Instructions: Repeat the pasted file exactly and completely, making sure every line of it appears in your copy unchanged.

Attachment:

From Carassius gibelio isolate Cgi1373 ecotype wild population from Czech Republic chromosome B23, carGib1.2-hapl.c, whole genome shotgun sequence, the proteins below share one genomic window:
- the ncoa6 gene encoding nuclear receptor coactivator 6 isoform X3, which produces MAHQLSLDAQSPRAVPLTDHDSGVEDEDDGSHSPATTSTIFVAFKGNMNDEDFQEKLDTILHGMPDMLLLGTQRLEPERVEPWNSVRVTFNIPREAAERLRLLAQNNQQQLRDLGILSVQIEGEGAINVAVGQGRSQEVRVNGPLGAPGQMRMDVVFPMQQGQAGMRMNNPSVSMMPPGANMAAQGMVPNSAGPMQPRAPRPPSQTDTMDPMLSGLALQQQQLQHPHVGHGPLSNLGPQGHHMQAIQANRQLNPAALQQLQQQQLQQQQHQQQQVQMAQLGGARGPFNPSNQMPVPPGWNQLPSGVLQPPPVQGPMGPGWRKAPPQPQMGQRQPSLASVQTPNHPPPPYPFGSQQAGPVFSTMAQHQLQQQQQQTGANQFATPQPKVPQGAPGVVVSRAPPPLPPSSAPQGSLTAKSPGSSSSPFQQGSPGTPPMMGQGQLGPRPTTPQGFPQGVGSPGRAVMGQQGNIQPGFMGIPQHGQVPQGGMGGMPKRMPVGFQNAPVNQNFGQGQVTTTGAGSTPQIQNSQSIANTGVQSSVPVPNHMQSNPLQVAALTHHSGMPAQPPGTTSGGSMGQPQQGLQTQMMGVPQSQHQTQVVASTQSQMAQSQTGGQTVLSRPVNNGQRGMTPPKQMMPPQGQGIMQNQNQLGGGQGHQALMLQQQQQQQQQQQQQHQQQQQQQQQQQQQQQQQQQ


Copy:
From Carassius gibelio isolate Cgi1373 ecotype wild population from Czech Republic chromosome B23, carGib1.2-hapl.c, whole genome shotgun sequence, the proteins below share one genomic window:
- the ncoa6 gene encoding nuclear receptor coactivator 6 isoform X3, which produces MAHQLSLDAQSPRAVPLTDHDSGVEDEDDGSHSPATTSTIFVAFKGNMNDEDFQEKLDTILHGMPDMLLLGTQRLEPERVEPWNSVRVTFNIPREAAERLRLLAQNNQQQLRDLGILSVQIEGEGAINVAVGQGRSQEVRVNGPLGAPGQMRMDVVFPMQQGQAGMRMNNPSVSMMPPGANMAAQGMVPNSAGPMQPRAPRPPSQTDTMDPMLSGLALQQQQLQHPHVGHGPLSNLGPQGHHMQAIQANRQLNPAALQQLQQQQLQQQQHQQQQVQMAQLGGARGPFNPSNQMPVPPGWNQLPSGVLQPPPVQGPMGPGWRKAPPQPQMGQRQPSLASVQTPNHPPPPYPFGSQQAGPVFSTMAQHQLQQQQQQTGANQFATPQPKVPQGAPGVVVSRAPPPLPPSSAPQGSLTAKSPGSSSSPFQQGSPGTPPMMGQGQLGPRPTTPQGFPQGVGSPGRAVMGQQGNIQPGFMGIPQHGQVPQGGMGGMPKRMPVGFQNAPVNQNFGQGQVTTTGAGSTPQIQNSQSIANTGVQSSVPVPNHMQSNPLQVAALTHHSGMPAQPPGTTSGGSMGQPQQGLQTQMMGVPQSQHQTQVVASTQSQMAQSQTGGQTVLSRPVNNGQRGMTPPKQMMPPQGQGIMQNQNQLGGGQGHQALMLQQQQQQQQQQQQQHQQQQQQQQQQQQQQQQQQQ